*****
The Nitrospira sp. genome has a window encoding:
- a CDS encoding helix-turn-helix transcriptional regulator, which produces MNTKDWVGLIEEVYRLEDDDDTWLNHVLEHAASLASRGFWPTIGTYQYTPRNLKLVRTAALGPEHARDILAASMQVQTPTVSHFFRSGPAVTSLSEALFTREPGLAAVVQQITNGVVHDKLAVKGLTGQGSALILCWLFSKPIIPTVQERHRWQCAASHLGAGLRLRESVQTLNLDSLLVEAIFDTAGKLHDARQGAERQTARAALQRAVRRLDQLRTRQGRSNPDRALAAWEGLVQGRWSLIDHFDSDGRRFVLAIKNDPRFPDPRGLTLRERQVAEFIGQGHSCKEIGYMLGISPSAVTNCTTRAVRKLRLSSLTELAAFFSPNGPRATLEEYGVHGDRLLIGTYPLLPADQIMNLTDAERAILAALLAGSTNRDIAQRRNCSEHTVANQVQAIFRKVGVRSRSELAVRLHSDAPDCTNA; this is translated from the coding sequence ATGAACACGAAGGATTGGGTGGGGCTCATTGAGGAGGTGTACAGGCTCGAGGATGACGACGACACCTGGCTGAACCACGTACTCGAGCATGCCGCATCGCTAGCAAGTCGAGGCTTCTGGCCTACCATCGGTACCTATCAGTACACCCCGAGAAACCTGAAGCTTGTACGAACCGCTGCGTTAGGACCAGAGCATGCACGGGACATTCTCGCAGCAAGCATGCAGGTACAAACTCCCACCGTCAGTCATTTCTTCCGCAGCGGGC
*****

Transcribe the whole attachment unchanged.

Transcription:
The Nitrospira sp. genome has a window encoding:
- a CDS encoding helix-turn-helix transcriptional regulator, which produces MNTKDWVGLIEEVYRLEDDDDTWLNHVLEHAASLASRGFWPTIGTYQYTPRNLKLVRTAALGPEHARDILAASMQVQTPTVSHFFRSGPAVTSLSEALFTREPGLAAVVQQITNGVVHDKLAVKGLTGQGSALILCWLFSKPIIPTVQERHRWQCAASHLGAGLRLRESVQTLNLDSLLVEAIFDTAGKLHDARQGAERQTARAALQRAVRRLDQLRTRQGRSNPDRALAAWEGLVQGRWSLIDHFDSDGRRFVLAIKNDPRFPDPRGLTLRERQVAEFIGQGHSCKEIGYMLGISPSAVTNCTTRAVRKLRLSSLTELAAFFSPNGPRATLEEYGVHGDRLLIGTYPLLPADQIMNLTDAERAILAALLAGSTNRDIAQRRNCSEHTVANQVQAIFRKVGVRSRSELAVRLHSDAPDCTNA; this is translated from the coding sequence ATGAACACGAAGGATTGGGTGGGGCTCATTGAGGAGGTGTACAGGCTCGAGGATGACGACGACACCTGGCTGAACCACGTACTCGAGCATGCCGCATCGCTAGCAAGTCGAGGCTTCTGGCCTACCATCGGTACCTATCAGTACACCCCGAGAAACCTGAAGCTTGTACGAACCGCTGCGTTAGGACCAGAGCATGCACGGGACATTCTCGCAGCAAGCATGCAGGTACAAACTCCCACCGTCAGTCATTTCTTCCGCAGCGGGC